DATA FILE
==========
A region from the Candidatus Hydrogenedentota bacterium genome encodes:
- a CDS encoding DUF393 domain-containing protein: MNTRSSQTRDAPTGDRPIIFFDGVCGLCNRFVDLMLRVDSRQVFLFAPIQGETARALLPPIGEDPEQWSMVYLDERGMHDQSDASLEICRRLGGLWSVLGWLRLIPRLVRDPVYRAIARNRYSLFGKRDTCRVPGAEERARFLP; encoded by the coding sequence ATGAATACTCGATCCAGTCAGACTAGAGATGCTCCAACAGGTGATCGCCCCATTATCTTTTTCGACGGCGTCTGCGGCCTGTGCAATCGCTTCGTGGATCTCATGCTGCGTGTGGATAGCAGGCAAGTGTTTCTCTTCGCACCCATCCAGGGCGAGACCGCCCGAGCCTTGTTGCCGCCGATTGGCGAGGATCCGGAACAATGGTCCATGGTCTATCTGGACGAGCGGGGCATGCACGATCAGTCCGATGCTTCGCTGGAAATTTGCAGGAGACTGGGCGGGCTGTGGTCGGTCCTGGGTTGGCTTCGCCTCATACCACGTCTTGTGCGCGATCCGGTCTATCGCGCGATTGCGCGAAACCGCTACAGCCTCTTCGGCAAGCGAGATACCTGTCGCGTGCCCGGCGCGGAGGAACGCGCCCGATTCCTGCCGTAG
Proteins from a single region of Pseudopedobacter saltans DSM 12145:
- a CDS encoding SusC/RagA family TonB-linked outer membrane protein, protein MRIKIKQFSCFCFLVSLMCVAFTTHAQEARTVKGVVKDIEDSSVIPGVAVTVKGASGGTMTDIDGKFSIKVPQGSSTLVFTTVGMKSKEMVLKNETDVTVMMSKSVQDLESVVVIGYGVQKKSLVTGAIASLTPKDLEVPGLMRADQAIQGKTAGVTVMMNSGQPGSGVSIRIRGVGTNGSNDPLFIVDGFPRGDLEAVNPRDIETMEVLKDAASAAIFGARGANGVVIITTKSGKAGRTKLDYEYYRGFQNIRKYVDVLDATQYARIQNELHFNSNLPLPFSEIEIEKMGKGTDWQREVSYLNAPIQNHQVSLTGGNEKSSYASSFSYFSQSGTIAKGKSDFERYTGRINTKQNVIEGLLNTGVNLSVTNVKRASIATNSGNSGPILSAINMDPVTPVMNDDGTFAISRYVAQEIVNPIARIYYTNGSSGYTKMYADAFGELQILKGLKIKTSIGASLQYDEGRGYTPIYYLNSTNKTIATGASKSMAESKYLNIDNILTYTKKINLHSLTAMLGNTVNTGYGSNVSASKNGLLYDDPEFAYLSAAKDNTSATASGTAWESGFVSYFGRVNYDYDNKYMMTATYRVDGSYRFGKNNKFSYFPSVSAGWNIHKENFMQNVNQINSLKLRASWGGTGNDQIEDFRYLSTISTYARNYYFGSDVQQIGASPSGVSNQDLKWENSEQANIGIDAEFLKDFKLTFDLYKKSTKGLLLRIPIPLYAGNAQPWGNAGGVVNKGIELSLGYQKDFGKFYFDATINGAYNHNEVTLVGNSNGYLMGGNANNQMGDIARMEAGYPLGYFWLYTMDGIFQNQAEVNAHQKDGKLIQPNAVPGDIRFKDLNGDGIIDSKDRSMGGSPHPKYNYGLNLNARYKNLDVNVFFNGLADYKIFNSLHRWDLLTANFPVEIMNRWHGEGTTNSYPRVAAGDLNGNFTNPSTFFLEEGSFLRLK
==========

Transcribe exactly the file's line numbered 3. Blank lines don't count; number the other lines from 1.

Proteins from a single region of Pseudopedobacter saltans DSM 12145: